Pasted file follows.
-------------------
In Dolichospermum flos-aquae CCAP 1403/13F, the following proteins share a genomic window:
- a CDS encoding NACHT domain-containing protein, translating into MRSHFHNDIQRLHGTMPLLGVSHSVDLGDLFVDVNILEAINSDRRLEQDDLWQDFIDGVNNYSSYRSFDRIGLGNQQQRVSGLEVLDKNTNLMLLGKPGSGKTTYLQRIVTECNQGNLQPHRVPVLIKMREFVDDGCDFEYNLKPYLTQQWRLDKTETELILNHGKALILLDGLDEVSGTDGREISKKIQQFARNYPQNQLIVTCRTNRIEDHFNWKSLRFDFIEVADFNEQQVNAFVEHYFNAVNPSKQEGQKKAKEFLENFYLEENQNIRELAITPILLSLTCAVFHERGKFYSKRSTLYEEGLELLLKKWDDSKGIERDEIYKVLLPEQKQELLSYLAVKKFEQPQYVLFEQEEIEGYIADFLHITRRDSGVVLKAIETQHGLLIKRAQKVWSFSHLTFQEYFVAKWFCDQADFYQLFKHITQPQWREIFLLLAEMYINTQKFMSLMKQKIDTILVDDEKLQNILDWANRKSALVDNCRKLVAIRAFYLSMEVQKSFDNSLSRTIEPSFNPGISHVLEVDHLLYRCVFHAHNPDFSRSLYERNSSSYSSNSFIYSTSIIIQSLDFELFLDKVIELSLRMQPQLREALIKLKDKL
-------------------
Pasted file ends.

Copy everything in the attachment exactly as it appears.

In Dolichospermum flos-aquae CCAP 1403/13F, the following proteins share a genomic window:
- a CDS encoding NACHT domain-containing protein, translating into MRSHFHNDIQRLHGTMPLLGVSHSVDLGDLFVDVNILEAINSDRRLEQDDLWQDFIDGVNNYSSYRSFDRIGLGNQQQRVSGLEVLDKNTNLMLLGKPGSGKTTYLQRIVTECNQGNLQPHRVPVLIKMREFVDDGCDFEYNLKPYLTQQWRLDKTETELILNHGKALILLDGLDEVSGTDGREISKKIQQFARNYPQNQLIVTCRTNRIEDHFNWKSLRFDFIEVADFNEQQVNAFVEHYFNAVNPSKQEGQKKAKEFLENFYLEENQNIRELAITPILLSLTCAVFHERGKFYSKRSTLYEEGLELLLKKWDDSKGIERDEIYKVLLPEQKQELLSYLAVKKFEQPQYVLFEQEEIEGYIADFLHITRRDSGVVLKAIETQHGLLIKRAQKVWSFSHLTFQEYFVAKWFCDQADFYQLFKHITQPQWREIFLLLAEMYINTQKFMSLMKQKIDTILVDDEKLQNILDWANRKSALVDNCRKLVAIRAFYLSMEVQKSFDNSLSRTIEPSFNPGISHVLEVDHLLYRCVFHAHNPDFSRSLYERNSSSYSSNSFIYSTSIIIQSLDFELFLDKVIELSLRMQPQLREALIKLKDKL